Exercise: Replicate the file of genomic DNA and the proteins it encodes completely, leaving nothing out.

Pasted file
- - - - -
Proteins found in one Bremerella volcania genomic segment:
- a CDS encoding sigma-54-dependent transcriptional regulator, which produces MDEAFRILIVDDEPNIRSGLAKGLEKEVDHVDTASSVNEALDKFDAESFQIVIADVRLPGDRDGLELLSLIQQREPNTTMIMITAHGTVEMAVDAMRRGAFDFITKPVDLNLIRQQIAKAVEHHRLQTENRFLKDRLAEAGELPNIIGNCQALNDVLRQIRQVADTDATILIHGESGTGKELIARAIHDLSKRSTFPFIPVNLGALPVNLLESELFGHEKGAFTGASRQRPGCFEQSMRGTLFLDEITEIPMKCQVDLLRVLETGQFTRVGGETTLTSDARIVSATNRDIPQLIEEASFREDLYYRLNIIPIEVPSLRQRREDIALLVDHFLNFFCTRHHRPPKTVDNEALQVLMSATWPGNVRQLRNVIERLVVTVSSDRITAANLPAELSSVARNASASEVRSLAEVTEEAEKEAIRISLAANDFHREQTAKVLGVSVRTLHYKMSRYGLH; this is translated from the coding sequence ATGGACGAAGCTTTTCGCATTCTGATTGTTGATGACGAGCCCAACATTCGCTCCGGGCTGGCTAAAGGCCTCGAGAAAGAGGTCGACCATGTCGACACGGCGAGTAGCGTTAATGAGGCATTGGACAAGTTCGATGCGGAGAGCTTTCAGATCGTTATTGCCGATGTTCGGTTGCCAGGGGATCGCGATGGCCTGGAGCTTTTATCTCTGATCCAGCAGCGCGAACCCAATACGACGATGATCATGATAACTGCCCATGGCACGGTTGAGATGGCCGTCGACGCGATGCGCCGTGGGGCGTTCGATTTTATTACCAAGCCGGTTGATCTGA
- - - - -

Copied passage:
Proteins found in one Bremerella volcania genomic segment:
- a CDS encoding sigma-54-dependent transcriptional regulator, which produces MDEAFRILIVDDEPNIRSGLAKGLEKEVDHVDTASSVNEALDKFDAESFQIVIADVRLPGDRDGLELLSLIQQREPNTTMIMITAHGTVEMAVDAMRRGAFDFITKPVDLNLIRQQIAKAVEHHRLQTENRFLKDRLAEAGELPNIIGNCQALNDVLRQIRQVADTDATILIHGESGTGKELIARAIHDLSKRSTFPFIPVNLGALPVNLLESELFGHEKGAFTGASRQRPGCFEQSMRGTLFLDEITEIPMKCQVDLLRVLETGQFTRVGGETTLTSDARIVSATNRDIPQLIEEASFREDLYYRLNIIPIEVPSLRQRREDIALLVDHFLNFFCTRHHRPPKTVDNEALQVLMSATWPGNVRQLRNVIERLVVTVSSDRITAANLPAELSSVARNASASEVRSLAEVTEEAEKEAIRISLAANDFHREQTAKVLGVSVRTLHYKMSRYGLH; this is translated from the coding sequence ATGGACGAAGCTTTTCGCATTCTGATTGTTGATGACGAGCCCAACATTCGCTCCGGGCTGGCTAAAGGCCTCGAGAAAGAGGTCGACCATGTCGACACGGCGAGTAGCGTTAATGAGGCATTGGACAAGTTCGATGCGGAGAGCTTTCAGATCGTTATTGCCGATGTTCGGTTGCCAGGGGATCGCGATGGCCTGGAGCTTTTATCTCTGATCCAGCAGCGCGAACCCAATACGACGATGATCATGATAACTGCCCATGGCACGGTTGAGATGGCCGTCGACGCGATGCGCCGTGGGGCGTTCGATTTTATTACCAAGCCGGTTGATCTGA